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North Korea Rejects Nuclear Negotiations, Blasts US 'Hostile' Policy

North Korea rejected a call to return to negotiations on ending its nuclear programs. Pyongyang has been under increasing pressure to return to the negotiating table.

North Korea's representative to annual meetings of Southeast Asian foreign ministers in Phuket, Thailand, strongly rejected negotiations, despite the promise of new incentives to end its nuclear programs.

Ri Hung-Sik, the spokesman for the North Korean delegation, says the breakdown in talks was Washington's fault. He dismissed Washington's offer of a package of incentives for fulfilling its pledge to abandon nuclear weapons.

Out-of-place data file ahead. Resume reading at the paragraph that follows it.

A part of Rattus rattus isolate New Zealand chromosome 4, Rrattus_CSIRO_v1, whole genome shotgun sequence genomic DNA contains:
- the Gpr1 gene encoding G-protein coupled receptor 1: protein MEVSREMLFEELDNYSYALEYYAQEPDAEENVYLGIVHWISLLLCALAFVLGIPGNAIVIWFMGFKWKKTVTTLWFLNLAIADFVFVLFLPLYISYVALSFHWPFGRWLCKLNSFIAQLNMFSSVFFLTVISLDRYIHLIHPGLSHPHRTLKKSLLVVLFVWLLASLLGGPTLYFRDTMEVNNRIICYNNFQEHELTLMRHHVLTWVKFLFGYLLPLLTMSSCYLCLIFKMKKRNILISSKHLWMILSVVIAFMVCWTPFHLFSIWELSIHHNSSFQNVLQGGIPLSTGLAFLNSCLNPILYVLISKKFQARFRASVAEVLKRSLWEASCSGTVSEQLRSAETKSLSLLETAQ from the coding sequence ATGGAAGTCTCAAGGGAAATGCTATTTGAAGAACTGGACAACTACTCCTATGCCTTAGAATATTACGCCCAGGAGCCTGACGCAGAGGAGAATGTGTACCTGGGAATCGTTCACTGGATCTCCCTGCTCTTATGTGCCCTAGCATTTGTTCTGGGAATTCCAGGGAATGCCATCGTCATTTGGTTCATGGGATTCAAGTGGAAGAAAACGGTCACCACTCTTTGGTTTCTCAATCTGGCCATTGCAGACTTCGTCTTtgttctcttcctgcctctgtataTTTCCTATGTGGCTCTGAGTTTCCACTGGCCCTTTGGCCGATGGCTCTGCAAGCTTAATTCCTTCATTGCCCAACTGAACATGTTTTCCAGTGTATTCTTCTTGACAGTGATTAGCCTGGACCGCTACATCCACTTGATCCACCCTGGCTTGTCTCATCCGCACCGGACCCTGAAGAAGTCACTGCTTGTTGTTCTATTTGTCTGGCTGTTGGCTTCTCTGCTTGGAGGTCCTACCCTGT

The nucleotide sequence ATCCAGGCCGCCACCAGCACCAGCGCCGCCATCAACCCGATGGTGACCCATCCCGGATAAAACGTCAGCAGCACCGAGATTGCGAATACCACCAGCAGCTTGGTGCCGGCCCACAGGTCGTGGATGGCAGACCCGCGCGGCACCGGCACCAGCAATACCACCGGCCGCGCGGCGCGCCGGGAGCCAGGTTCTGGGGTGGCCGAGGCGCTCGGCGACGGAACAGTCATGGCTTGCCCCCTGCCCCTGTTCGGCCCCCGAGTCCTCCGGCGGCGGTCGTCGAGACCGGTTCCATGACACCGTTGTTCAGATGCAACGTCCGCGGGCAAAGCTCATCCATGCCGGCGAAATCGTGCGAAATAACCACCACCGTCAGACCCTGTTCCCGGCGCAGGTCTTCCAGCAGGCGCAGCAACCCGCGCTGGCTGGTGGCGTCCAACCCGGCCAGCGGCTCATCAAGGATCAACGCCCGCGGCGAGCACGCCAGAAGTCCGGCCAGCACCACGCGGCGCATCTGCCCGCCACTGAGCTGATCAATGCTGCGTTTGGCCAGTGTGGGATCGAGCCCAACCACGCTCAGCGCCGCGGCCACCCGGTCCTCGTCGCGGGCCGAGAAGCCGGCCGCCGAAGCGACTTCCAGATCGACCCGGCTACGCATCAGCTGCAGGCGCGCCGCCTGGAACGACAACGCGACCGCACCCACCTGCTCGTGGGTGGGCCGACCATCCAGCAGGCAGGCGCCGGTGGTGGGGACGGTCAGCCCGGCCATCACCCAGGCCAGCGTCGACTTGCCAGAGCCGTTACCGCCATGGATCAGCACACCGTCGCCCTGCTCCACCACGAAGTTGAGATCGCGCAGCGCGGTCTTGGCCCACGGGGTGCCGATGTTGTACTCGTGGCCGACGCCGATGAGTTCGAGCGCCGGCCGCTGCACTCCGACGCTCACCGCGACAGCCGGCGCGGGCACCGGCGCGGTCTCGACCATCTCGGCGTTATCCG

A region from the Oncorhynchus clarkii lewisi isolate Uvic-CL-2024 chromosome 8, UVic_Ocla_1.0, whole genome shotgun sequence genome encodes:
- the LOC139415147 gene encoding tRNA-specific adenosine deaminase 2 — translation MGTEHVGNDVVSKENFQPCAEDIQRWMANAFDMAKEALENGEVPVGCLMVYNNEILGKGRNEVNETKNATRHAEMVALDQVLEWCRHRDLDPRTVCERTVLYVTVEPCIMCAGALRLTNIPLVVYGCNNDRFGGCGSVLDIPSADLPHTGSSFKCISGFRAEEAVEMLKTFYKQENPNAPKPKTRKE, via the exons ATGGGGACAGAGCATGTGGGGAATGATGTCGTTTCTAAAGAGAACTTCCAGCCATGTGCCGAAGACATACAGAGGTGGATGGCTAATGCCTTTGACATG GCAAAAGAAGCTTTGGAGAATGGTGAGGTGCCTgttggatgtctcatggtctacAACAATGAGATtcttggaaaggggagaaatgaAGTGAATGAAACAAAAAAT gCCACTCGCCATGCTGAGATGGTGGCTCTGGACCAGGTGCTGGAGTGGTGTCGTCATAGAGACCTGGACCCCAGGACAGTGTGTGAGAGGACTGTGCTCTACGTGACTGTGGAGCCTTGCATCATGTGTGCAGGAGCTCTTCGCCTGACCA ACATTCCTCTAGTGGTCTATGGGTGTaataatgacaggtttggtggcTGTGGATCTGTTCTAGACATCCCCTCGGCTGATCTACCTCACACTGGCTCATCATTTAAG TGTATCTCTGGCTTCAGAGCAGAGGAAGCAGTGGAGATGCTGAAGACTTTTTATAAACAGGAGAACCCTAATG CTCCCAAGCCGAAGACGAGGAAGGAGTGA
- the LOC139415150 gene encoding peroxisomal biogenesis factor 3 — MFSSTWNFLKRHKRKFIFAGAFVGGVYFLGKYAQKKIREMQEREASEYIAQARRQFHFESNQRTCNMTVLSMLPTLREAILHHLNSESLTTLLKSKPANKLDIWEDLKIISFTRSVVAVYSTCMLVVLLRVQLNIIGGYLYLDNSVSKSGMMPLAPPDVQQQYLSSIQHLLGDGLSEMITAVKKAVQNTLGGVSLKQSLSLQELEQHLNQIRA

Ri says the so-called package is nonsense. He says the current crisis is due to the hostile U.S. policy.

Ri made the comments during meetings of the Association of Southeast Asian Nations and its dialogue partners, including China, Japan, South Korea and the United States.

North Korea's nuclear program was one of the main topics at the meetings. Foreign ministers there agreed that Pyongyang's pursuit of nuclear weapons threatens regional stability and should be stopped.

At the meetings, U.S. Secretary of State Hillary Clinton said Pyongyang has no friends left.

She said Pyongyang stood to receive financial and diplomatic benefits form the U.S. and its partners if it ended the nuclear programs.

North Korea in April walked away from six-nation talks to end its nuclear programs. It later exploded its second nuclear device.

The United Nations issued fresh sanctions against Pyongyang following the explosion and a series of missile tests.